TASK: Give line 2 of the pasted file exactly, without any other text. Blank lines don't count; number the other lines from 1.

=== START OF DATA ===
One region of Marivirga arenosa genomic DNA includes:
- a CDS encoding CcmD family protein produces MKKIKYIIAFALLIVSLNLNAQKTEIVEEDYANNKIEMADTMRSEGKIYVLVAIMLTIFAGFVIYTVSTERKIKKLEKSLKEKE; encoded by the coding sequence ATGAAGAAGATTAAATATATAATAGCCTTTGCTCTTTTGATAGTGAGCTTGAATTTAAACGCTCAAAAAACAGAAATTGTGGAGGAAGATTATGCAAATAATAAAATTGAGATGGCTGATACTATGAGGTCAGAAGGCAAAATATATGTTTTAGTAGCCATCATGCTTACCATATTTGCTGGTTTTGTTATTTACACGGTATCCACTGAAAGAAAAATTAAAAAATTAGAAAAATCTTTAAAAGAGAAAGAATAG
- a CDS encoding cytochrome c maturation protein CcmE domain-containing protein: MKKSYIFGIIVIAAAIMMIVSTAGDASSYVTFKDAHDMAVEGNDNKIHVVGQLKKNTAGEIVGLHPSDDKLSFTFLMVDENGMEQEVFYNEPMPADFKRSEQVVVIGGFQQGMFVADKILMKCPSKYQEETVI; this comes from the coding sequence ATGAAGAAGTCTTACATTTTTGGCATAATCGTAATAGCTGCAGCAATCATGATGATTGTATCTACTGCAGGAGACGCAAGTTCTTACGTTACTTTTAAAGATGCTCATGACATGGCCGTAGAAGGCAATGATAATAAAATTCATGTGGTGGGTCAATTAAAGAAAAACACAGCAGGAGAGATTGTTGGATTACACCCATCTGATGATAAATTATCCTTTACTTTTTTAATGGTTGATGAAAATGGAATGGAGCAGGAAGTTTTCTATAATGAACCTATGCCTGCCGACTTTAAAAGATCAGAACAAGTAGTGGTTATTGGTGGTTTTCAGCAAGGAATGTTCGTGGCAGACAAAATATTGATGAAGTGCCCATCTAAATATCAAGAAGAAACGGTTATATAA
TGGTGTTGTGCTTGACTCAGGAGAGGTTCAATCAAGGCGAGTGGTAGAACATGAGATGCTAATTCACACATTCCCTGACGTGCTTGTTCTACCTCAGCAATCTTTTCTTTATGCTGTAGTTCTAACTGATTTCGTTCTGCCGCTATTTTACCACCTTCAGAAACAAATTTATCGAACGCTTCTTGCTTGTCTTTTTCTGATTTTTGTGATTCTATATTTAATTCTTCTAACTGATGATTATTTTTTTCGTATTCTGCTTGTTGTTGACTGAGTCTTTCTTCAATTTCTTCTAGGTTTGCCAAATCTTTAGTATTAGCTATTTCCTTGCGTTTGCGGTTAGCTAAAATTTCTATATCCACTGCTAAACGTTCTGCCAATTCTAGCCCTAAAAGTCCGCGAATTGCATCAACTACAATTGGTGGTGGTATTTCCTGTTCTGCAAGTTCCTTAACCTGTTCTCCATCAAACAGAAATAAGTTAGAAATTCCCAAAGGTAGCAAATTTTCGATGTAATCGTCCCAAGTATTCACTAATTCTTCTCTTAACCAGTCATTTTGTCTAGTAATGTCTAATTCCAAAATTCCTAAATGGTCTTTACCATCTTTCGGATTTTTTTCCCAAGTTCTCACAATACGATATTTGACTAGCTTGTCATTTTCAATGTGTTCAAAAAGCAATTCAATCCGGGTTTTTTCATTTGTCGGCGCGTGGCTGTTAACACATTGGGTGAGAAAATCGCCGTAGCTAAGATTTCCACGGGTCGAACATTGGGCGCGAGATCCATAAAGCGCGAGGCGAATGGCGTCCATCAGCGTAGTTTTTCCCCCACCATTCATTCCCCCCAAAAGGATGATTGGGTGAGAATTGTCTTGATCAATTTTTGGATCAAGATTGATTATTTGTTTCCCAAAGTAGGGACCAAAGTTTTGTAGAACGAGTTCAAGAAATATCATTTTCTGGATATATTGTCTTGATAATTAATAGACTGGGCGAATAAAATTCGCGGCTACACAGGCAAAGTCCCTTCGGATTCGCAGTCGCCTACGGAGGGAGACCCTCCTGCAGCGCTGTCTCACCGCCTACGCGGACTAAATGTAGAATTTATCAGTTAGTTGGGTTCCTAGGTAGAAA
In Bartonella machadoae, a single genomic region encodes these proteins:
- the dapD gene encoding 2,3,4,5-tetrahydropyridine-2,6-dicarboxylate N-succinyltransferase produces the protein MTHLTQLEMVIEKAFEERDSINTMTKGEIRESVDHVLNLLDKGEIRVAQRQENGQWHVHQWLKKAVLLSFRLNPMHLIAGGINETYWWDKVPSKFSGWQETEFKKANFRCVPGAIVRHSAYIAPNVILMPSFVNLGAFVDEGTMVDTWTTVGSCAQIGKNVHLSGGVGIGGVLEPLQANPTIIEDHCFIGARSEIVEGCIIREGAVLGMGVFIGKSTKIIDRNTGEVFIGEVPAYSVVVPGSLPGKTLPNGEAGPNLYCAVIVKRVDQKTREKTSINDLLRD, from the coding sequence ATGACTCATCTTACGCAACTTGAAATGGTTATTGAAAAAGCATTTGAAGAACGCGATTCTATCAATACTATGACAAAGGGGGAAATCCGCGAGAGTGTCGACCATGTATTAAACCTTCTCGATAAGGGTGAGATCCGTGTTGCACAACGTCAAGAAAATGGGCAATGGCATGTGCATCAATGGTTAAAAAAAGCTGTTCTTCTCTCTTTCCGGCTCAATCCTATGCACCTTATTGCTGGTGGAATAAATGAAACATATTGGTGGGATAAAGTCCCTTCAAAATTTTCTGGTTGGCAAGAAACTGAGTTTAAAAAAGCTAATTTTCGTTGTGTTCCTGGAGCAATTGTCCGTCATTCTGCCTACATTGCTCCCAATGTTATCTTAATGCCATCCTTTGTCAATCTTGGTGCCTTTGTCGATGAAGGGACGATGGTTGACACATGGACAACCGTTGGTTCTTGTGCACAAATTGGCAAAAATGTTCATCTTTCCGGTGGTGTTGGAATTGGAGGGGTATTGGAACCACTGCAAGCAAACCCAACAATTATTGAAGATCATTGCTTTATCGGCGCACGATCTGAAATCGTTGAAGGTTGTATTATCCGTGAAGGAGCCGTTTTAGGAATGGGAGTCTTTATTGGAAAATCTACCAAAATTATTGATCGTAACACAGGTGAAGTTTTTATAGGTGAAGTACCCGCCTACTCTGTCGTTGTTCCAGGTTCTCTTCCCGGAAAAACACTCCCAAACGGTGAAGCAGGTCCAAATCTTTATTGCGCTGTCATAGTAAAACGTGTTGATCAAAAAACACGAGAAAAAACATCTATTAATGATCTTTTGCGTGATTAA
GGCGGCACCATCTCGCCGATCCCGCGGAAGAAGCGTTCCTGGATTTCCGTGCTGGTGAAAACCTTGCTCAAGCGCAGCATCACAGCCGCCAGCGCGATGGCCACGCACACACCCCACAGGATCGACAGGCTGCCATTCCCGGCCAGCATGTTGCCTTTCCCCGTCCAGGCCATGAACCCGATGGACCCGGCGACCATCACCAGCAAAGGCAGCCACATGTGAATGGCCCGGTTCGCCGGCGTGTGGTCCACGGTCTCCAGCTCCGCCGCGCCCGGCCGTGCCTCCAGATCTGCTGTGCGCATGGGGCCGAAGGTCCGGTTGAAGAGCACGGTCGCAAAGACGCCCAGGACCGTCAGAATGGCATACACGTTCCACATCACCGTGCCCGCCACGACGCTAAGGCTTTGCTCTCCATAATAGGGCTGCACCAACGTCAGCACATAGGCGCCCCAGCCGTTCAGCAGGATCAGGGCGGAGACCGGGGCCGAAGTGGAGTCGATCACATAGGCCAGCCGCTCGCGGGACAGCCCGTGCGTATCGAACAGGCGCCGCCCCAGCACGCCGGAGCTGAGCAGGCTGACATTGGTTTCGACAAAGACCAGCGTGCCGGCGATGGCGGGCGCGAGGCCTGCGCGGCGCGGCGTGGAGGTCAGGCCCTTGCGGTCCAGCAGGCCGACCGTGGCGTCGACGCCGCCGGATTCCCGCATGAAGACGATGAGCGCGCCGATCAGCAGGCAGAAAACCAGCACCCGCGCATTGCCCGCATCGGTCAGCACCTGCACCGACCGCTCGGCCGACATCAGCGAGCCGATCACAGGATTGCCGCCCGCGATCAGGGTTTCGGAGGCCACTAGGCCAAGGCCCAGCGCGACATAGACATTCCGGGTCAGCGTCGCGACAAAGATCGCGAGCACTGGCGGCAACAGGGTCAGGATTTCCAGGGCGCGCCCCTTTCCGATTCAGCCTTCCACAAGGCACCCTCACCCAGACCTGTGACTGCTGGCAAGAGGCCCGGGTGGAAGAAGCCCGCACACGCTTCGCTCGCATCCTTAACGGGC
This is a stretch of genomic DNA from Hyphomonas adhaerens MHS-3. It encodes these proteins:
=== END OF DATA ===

- a CDS encoding CcmD family protein produces MKKIKYIIAFALLIVSLNLNAQKTEIVEEDYANNKIEMADTMRSEGKIYVLVAIMLTIFAGFVIYTVSTERKIKKLEKSLKEKE; encoded by the coding sequence ATGAAGAAGATTAAATATATAATAGCCTTTGCTCTTTTGATAGTGAGCTTGAATTTAAACGCTCAAAAAACAGAAATTGTGGAGGAAGATTATGCAAATAATAAAATTGAGATGGCTGATACTATGAGGTCAGAAGGCAAAATATATGTTTTAGTAGCCATCATGCTTACCATATTTGCTGGTTTTGTTATTTACACGGTATCCACTGAAAGAAAAATTAAAAAATTAGAAAAATCTTTAAAAGAGAAAGAATAG